The Atheist Delusion
1. Refuting Scientism
2. The Atheist Priesthood
3. Defending Theism [tbc]
4. Proving God [tbc]
5. The Soul [tbc]
Part 1 : Refuting Scientism
The last decade has witnessed a surge of anti-religious feeling in the Western world. Polls show that the number of atheists is rising, and accompanying this rise is the increased marginalisation of religion in the public sphere. There are a number of causes of this, but perhaps most important is the perception that religious belief is intellectually deficient, coupled with the feeling that science has somehow shown this to be true. A number of so-called intellectuals have taken up the cause of atheism with a religious zeal, publishing a spate of books fiercely critical of religion as ‘delusion’, ‘poison’ and a ‘spell’ that must be broken. Documentaries are regularly aired with similar negative messages, both explicit and implied.
The consequence of all this is that many believers feel under constant attack. Psychologically, they are bullied into feeling intellectually inferior and into doubt, and so spiritually, they suffer. To these believers I offer hope. I used to feel the force of the atheist critique of religion, and be over-awed by many of their leaders’ scientific credentials. Now I know better. Their arguments are both shallow and flawed, and betray a deep ignorance of philosophy and theology. When put under the microscope of analysis they all fail, scientific credentials notwithstanding.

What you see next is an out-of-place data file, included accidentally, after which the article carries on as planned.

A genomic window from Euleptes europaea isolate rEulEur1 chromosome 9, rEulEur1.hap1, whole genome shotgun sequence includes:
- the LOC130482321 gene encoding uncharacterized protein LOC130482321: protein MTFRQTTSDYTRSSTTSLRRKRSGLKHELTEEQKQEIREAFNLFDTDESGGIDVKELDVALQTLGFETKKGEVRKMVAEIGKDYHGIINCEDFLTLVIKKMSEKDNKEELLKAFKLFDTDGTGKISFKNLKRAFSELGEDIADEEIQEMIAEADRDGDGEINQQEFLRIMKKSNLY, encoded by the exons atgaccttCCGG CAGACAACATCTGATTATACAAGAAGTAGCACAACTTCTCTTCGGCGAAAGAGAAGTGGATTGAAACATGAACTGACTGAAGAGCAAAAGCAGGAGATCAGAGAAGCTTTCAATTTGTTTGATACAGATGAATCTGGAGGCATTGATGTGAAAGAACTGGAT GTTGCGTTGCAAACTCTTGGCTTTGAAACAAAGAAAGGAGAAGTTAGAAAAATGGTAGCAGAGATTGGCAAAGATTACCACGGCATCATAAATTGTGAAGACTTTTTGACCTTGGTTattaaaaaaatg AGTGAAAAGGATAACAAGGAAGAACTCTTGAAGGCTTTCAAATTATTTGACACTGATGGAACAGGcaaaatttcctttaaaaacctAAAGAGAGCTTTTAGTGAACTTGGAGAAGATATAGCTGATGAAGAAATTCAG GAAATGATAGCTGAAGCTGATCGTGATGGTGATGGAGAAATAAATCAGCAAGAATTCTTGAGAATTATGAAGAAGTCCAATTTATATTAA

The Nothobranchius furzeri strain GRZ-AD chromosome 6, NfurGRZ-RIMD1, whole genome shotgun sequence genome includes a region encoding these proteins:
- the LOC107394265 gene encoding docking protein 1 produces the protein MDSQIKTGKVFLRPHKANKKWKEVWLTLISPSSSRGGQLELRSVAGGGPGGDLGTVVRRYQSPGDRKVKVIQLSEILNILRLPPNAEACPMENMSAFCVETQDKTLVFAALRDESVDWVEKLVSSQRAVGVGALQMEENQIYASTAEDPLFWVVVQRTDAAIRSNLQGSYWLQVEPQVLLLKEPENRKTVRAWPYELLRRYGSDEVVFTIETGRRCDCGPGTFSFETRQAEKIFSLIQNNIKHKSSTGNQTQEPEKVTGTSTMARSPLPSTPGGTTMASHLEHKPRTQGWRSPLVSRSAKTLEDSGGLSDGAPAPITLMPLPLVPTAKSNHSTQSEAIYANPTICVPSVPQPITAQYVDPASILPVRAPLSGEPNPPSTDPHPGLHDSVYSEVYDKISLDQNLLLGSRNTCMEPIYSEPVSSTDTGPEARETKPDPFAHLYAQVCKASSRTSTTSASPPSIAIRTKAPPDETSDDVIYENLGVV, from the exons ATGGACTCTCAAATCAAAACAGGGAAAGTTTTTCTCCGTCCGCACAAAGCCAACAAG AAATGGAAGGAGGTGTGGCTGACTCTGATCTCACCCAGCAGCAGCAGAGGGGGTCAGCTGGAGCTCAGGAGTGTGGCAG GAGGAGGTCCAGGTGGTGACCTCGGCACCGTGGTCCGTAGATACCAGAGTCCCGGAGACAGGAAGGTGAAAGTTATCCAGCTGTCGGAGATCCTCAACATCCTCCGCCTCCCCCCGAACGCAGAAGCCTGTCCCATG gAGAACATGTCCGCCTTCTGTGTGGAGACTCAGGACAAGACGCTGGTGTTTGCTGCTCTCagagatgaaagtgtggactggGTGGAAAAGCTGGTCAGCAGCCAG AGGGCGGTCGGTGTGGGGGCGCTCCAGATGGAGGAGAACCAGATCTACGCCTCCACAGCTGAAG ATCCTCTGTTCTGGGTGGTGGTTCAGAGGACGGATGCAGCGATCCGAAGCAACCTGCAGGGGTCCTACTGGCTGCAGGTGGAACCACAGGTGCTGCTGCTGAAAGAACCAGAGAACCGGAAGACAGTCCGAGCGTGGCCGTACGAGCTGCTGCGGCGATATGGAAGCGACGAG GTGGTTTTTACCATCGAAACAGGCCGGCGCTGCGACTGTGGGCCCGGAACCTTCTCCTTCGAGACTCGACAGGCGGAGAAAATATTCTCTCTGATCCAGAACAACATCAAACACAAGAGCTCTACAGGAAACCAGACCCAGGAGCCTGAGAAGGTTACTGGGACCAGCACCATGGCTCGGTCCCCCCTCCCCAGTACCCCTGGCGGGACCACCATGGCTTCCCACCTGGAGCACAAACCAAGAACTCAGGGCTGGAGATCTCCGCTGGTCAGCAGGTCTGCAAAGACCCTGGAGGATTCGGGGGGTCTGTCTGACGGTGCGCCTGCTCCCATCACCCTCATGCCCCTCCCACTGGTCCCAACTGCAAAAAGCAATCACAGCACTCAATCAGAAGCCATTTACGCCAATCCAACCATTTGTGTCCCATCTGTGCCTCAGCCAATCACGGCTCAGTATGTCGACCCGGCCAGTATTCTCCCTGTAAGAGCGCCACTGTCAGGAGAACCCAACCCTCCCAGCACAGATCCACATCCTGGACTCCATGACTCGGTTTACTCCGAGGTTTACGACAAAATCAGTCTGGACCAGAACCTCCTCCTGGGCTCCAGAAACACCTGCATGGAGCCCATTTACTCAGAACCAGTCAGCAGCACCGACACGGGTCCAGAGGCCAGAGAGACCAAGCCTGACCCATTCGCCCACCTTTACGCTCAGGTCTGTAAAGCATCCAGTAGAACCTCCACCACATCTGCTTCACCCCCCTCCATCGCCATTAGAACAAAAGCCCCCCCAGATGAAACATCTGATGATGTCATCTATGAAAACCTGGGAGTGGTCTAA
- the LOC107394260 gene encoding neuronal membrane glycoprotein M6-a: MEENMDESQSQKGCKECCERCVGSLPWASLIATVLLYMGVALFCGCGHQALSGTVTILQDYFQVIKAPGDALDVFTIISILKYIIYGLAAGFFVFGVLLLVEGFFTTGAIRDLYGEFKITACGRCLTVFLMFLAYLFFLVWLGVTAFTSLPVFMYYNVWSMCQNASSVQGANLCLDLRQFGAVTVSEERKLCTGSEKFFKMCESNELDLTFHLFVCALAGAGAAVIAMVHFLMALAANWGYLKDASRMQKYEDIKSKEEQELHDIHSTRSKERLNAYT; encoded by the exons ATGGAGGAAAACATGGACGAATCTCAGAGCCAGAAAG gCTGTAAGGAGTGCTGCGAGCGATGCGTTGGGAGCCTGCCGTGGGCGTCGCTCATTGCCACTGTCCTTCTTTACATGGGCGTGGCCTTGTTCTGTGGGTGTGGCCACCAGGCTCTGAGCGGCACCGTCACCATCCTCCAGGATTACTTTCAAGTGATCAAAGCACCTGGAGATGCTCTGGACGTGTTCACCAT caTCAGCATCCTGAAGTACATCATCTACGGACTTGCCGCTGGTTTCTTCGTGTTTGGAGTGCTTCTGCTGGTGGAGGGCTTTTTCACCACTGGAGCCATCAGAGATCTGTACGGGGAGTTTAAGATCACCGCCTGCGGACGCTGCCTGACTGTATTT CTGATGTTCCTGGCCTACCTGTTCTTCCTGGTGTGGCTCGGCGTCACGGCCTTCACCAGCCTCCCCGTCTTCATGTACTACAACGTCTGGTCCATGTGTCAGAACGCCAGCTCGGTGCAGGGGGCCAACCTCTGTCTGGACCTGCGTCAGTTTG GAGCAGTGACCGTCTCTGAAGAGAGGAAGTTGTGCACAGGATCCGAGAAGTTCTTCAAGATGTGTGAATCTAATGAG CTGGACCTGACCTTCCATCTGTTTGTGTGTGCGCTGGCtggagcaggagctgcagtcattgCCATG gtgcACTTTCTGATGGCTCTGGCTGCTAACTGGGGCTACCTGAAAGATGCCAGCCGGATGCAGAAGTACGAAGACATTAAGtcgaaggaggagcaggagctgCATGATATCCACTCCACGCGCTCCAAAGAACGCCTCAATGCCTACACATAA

Scientism and Rationality
I will begin by addressing the broad question of the rationality of faith. I suspect that for most believers, Imaan exists because it just seems to them that God exists, just like it seems to them that the Sun is bright, that they are not dreaming, and that justice is a moral virtue. When asked by atheists why they believe, they talk about the Fitra, the innate knowledge in our hearts of the existence of God and of religious truths. Typically, the atheists aren’t satisfied by this reply: ‘That’s just faith’, they proclaim, ‘Where’s the scientific evidence!?’
By ‘faith’, the atheists typically means ‘unjustified belief’, and so in describing belief in God as ‘faith’ they are claiming that it is unjustified. Why is it unjustified? The answer is given by the second half of the atheists’ reply: there is no scientific evidence to support it. Implicit in this reply is the claim that any belief without evidence is unjustified and so irrational. The reason that belief in God without evidence is irrational is because there is no evidence for God, say the atheists. This is the central claim: